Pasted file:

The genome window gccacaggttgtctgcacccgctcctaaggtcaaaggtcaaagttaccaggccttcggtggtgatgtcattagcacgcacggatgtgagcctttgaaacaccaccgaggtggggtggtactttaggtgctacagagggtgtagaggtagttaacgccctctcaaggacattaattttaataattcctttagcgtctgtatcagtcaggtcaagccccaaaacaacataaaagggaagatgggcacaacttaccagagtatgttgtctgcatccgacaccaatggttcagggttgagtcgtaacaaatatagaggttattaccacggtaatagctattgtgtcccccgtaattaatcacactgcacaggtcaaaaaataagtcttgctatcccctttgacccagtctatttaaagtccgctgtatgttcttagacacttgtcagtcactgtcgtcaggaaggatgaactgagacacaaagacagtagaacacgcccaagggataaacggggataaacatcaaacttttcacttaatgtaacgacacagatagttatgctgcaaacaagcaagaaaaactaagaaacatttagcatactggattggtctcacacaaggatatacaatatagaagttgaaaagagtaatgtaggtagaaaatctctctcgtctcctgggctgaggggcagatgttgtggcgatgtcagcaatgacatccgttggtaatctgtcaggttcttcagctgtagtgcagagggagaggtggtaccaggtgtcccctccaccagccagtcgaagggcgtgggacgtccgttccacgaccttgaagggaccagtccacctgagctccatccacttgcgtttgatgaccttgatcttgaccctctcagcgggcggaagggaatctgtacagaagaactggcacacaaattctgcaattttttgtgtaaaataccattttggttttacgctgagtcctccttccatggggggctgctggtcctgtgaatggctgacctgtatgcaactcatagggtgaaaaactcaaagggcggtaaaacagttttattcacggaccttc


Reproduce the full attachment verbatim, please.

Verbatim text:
The genome window gccacaggttgtctgcacccgctcctaaggtcaaaggtcaaagttaccaggccttcggtggtgatgtcattagcacgcacggatgtgagcctttgaaacaccaccgaggtggggtggtactttaggtgctacagagggtgtagaggtagttaacgccctctcaaggacattaattttaataattcctttagcgtctgtatcagtcaggtcaagccccaaaacaacataaaagggaagatgggcacaacttaccagagtatgttgtctgcatccgacaccaatggttcagggttgagtcgtaacaaatatagaggttattaccacggtaatagctattgtgtcccccgtaattaatcacactgcacaggtcaaaaaataagtcttgctatcccctttgacccagtctatttaaagtccgctgtatgttcttagacacttgtcagtcactgtcgtcaggaaggatgaactgagacacaaagacagtagaacacgcccaagggataaacggggataaacatcaaacttttcacttaatgtaacgacacagatagttatgctgcaaacaagcaagaaaaactaagaaacatttagcatactggattggtctcacacaaggatatacaatatagaagttgaaaagagtaatgtaggtagaaaatctctctcgtctcctgggctgaggggcagatgttgtggcgatgtcagcaatgacatccgttggtaatctgtcaggttcttcagctgtagtgcagagggagaggtggtaccaggtgtcccctccaccagccagtcgaagggcgtgggacgtccgttccacgaccttgaagggaccagtccacctgagctccatccacttgcgtttgatgaccttgatcttgaccctctcagcgggcggaagggaatctgtacagaagaactggcacacaaattctgcaattttttgtgtaaaataccattttggttttacgctgagtcctccttccatggggggctgctggtcctgtgaatggctgacctgtatgcaactcatagggtgaaaaactcaaagggcggtaaaacagttttattcacggaccttc